But first, here is a look back at the last 46 years that ushered the present. Nations from all over the world met in Rio de Janeiro, Brazil for an Earth Summit in 1992. There, countries agreed to protect and conserve the variety of life, otherwise known as the ‘biodiversity,’ of this planet. Twenty-six (26) years ago, delegates to this United Nations Conference on Environment and Development (UNCED) earth summit of 1992 also signed a framework on how countries should work together to stabilize the atmospheric concentration of greenhouse gases to address anthropogenic interference with the climate system.
Drafted and adopted earlier, the Convention on Biodiversity (CBD), a multilateral treaty among countries, and the UN Framework on Convention on Climate Change (UNFCCC) were both presented for signature at the 1992 earth summit. UN member states that ratified them later (196 for CBD, and all 197 for UNFCCC) became parties to conferences (Conference of Parties, COP) or meetings held to discuss ‘agreements’ on the implementation of these treaties. CBD entered into force in 1993 while UNFCCC did a year later, in 1994.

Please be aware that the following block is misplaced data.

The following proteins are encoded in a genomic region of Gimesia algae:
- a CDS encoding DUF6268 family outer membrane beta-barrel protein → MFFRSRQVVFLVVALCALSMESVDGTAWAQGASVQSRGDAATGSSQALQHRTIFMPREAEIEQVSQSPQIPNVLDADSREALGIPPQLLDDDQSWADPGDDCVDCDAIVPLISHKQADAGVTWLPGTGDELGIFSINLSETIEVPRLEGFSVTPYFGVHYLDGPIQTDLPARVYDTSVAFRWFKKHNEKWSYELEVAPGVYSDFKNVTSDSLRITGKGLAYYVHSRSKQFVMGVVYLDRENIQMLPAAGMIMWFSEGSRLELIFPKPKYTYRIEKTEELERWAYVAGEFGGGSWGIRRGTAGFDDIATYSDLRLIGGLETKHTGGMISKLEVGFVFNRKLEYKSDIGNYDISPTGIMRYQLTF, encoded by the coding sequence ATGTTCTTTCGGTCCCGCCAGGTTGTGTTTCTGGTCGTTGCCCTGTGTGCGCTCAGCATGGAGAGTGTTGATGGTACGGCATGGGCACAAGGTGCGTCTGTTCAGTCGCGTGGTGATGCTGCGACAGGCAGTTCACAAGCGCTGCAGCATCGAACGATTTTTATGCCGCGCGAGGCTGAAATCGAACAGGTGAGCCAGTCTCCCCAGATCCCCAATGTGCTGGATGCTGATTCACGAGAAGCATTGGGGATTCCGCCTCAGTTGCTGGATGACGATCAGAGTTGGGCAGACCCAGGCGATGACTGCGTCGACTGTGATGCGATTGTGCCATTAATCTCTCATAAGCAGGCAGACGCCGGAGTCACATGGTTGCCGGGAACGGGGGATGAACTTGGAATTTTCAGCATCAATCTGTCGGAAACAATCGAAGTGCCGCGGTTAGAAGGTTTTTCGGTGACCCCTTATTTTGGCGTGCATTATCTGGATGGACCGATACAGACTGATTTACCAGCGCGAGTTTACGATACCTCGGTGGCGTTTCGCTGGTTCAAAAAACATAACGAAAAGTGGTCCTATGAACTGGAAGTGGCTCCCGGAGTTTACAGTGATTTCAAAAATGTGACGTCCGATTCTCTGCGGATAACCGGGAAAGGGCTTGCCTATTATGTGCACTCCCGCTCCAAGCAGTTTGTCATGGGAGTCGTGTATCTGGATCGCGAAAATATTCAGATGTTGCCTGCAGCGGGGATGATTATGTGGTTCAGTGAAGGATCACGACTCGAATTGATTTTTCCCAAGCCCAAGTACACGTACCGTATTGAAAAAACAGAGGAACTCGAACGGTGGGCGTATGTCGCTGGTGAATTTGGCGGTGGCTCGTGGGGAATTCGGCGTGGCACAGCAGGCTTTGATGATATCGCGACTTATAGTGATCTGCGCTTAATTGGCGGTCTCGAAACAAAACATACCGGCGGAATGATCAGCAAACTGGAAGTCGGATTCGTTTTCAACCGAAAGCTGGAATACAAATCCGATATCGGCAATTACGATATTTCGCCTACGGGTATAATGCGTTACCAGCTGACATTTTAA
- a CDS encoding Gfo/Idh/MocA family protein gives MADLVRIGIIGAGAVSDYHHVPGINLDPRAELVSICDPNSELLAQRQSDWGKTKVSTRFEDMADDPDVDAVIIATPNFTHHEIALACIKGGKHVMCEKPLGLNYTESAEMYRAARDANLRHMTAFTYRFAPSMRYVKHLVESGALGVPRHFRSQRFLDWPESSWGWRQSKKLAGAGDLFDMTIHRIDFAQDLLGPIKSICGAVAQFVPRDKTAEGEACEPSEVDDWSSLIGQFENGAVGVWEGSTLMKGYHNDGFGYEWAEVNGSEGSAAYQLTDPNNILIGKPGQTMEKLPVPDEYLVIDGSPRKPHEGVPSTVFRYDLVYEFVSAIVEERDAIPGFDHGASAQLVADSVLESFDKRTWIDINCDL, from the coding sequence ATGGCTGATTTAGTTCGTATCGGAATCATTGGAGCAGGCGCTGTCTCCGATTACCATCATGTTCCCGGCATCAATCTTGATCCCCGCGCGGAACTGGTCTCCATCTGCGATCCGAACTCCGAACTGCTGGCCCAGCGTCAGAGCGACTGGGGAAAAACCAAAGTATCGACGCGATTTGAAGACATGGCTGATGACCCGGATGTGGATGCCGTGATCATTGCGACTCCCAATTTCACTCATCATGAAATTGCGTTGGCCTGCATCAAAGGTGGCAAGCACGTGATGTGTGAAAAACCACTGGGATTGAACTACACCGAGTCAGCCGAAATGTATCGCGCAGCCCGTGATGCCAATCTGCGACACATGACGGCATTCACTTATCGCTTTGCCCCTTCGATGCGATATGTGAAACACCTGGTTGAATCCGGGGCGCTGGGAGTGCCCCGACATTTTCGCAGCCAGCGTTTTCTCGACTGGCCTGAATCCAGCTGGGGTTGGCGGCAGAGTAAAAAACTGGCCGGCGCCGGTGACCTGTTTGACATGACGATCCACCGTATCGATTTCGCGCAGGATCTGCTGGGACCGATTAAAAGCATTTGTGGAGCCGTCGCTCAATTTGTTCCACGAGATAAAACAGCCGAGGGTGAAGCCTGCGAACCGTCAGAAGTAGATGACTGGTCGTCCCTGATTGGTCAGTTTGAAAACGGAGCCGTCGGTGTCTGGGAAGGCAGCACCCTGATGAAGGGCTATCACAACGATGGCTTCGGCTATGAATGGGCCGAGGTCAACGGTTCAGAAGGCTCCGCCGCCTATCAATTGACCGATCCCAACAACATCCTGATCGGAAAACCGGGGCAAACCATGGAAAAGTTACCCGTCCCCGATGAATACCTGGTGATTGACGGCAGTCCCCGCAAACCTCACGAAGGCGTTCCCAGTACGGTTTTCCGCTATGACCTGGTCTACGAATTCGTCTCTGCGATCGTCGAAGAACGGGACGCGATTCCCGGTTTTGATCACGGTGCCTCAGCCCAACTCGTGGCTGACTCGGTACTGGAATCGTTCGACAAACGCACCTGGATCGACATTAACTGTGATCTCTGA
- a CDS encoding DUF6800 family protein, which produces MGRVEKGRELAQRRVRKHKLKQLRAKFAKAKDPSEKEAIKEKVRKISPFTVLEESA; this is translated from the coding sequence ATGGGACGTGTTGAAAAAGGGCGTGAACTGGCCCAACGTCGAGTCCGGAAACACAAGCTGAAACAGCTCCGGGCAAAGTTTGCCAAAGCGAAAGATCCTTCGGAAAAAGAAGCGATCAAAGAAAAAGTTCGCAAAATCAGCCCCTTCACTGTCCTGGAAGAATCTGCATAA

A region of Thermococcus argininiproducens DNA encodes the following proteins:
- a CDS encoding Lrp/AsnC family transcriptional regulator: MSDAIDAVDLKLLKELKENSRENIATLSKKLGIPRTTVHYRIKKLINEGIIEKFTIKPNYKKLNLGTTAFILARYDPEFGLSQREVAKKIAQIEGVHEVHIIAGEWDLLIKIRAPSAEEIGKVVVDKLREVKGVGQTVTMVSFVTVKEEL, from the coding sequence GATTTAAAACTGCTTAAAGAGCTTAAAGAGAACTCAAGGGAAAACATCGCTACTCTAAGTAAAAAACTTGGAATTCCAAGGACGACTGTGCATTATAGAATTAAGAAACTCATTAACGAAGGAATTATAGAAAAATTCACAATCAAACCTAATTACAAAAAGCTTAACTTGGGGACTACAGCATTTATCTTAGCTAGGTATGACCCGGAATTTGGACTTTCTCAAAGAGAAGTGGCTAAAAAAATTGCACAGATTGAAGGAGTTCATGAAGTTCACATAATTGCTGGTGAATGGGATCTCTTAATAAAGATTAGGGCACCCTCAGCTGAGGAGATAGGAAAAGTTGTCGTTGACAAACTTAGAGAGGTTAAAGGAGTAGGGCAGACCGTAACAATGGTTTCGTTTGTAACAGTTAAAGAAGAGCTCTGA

The 1992 Rio Earth Summit came in the wake of the 1987 publication of the World Commission on Environment and Development (WCED)’s report, “Our Common Future.” The report asserted that economic development should not be attained at the cost of sacrificing the environment’s integrity and ability to support future generations. This pursuit of a model of development that is sustainable embodied the spirit of a summit held 46 years earlier, the 1972 Stockholm Conference that focused on human interaction with the environment.